guns; while he had seized 2 and destroyed 8 Rebel steamers, beside three gunboats.
An intercepted letter showed that Taylor
had purposed to attack Brashear City
the day prior to our advance to and attack on Fort Island
had been notified by Admiral Farragut
, while at Brashear City
, that Gen. Grant
--then at his wits' end before Vicksburg
— would spare him 20,000 men for a movement on Port Hudson
— a proffer which was soon afterward, and most fortunately, retracted.
's plan was to join teams and help Banks
reduce Port Hudson
, when the latter should help him reduce Vicksburg
: an arrangement to which Gen.
B. very gladly assented.
's corps designed to cooperate against Port Hudson
was to be at Bayou Sara
May 25th; but on the 12th Banks
was advised by letter1
that lie had crossed the Mississippi
in force, and had entered on his campaign which proved so successful.
Of course, lie had now no corps to spare, but proposed instead that Banks
should join him in his movement against Vicksburg
This the latter was obliged to decline, lacking the required transportation, and not daring to leave New Orleans and all we held in Louisiana
at the mercy of the strong Rebel garrison of Port Hudson
, of whose batteries Farragut
had recently had so sore an experience; to say nothing of Dick Taylor
's return, strongly reenforced, from the side of Texas
, sending Gen. Wm. Dwight
to explain his position, wisely decided to move with all his available force against Port Hudson
, where he could be in position either to defend New Orleans below, or to reenforce, in an emergency, or be reenforced by, Grant
, on hearing all the facts as set forth by Gen. Dwight
, heartily concurred in this decision; offering to send Banks
5,000 men so soon as he could spare them.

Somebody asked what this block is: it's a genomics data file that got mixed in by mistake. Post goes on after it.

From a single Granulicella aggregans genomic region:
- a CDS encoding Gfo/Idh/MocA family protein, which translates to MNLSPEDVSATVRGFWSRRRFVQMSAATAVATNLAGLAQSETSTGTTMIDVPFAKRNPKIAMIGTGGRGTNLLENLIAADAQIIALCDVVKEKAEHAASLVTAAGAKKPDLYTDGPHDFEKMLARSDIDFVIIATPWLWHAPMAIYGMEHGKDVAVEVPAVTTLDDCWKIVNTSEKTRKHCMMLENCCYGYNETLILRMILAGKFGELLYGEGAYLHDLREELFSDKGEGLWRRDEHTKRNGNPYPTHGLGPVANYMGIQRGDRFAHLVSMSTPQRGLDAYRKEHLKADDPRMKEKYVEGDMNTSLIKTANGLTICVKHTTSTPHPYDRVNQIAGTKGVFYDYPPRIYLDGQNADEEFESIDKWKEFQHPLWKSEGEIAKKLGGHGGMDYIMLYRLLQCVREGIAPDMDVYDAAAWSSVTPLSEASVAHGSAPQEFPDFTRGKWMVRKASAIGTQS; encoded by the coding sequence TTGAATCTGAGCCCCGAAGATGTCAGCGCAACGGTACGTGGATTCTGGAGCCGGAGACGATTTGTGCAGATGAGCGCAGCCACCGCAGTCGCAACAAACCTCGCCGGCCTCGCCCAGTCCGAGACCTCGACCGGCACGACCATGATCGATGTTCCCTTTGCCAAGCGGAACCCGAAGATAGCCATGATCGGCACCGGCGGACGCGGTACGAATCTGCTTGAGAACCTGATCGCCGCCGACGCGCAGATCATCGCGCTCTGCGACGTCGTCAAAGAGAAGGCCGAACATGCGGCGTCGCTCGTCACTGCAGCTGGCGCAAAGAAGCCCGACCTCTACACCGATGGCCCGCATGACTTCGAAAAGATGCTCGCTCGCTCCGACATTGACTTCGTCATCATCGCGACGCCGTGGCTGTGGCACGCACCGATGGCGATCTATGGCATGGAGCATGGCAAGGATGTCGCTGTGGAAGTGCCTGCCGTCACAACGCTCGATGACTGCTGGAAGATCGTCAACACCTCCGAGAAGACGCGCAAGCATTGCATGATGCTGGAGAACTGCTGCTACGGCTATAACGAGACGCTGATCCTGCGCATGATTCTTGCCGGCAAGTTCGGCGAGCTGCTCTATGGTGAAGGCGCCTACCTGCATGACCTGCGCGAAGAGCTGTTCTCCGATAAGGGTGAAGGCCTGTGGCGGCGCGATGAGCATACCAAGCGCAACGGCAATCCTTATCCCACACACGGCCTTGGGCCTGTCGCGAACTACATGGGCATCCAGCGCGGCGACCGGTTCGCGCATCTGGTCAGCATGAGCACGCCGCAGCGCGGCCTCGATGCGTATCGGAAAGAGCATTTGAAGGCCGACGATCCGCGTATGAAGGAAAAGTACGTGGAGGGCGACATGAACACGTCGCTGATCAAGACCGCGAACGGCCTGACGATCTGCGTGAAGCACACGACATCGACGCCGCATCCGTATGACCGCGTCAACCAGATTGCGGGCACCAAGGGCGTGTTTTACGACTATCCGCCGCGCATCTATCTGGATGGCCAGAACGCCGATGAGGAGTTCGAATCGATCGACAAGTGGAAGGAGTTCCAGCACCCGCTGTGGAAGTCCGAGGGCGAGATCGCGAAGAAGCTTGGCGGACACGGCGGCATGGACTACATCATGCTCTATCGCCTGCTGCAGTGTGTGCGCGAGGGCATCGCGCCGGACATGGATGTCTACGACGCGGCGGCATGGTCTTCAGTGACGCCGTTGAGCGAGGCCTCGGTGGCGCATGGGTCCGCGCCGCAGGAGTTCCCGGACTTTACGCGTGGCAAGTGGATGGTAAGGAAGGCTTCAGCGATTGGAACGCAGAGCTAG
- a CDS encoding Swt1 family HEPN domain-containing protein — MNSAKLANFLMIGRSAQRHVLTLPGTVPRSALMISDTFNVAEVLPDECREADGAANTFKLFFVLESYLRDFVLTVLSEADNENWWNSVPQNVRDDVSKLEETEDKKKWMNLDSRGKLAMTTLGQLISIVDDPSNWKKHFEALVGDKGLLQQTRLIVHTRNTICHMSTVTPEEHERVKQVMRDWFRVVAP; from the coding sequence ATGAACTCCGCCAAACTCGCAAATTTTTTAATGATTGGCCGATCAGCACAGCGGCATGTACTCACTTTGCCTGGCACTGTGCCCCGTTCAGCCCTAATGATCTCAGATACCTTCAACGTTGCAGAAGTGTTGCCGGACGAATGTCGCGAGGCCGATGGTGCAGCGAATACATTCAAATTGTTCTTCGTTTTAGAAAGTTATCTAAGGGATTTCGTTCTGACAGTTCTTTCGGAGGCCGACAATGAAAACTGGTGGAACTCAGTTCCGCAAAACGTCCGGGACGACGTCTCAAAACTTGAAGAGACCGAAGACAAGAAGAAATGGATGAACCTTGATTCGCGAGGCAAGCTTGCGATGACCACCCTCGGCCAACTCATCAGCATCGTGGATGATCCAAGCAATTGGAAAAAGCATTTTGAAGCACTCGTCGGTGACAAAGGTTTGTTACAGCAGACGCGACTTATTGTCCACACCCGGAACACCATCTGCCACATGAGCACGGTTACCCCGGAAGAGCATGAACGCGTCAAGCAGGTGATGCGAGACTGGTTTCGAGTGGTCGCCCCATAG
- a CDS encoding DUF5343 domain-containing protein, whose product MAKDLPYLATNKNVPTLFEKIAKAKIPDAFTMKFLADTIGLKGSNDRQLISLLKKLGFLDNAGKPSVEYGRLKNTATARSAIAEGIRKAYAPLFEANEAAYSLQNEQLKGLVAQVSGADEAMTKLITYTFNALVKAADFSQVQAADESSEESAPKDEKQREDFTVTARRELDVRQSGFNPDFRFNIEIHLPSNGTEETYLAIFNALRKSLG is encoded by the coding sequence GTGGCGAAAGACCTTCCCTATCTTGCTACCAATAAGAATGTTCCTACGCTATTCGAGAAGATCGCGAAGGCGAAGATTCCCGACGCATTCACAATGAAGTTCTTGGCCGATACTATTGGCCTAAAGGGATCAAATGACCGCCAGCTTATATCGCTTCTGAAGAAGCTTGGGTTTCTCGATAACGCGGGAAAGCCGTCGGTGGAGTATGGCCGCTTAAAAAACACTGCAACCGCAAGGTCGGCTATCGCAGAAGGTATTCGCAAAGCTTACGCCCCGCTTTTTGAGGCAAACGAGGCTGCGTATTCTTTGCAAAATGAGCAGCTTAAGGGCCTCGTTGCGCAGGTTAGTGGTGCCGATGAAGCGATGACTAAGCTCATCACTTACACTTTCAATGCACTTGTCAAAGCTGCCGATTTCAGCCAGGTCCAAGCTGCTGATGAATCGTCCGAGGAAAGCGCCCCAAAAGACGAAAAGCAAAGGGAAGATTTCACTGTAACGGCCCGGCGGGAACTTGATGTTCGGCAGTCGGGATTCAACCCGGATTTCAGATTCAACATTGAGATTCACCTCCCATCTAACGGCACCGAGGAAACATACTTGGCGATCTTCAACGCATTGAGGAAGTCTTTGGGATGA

, directly after Dwight
's return to Alexandria
his army in motion; sending all he had transportation for by water; the residue marching by land to Simmsport, where they were with difficulty ferried across the Atchafalaya
, and moved down the right bank of the Mississippi
till opposite Bayou Sara
, where they crossed,3
and, marching 15 miles next day, proceeded forthwith to invest Port Hudson
from the north; while Gen. C. C. Augur
, with 3,500 men from Baton Rouge
, in like manner invested it on the south.
, commanding at Port Hudson
, sent Col. Miles
to resist their junction behind his fastness by striking Augur
on his march; but he was repulsed with a loss of 150 men; while our right wing above, under Gens. Weitzel
, and Dwight
, drove the garrison, after a sharp fight, within their outer line of intrenchments.
The next day,4
they joined hands with Augur
behind the Rebel
works, and the investment of the Port, save on the side of the river, was complete.
Reports being current that the enemy had withdrawn — that there was only a handful of them left behind their works, &c.--Banks
, after thorough reconnaissance and giving time for preparation, gave the order for a general assault.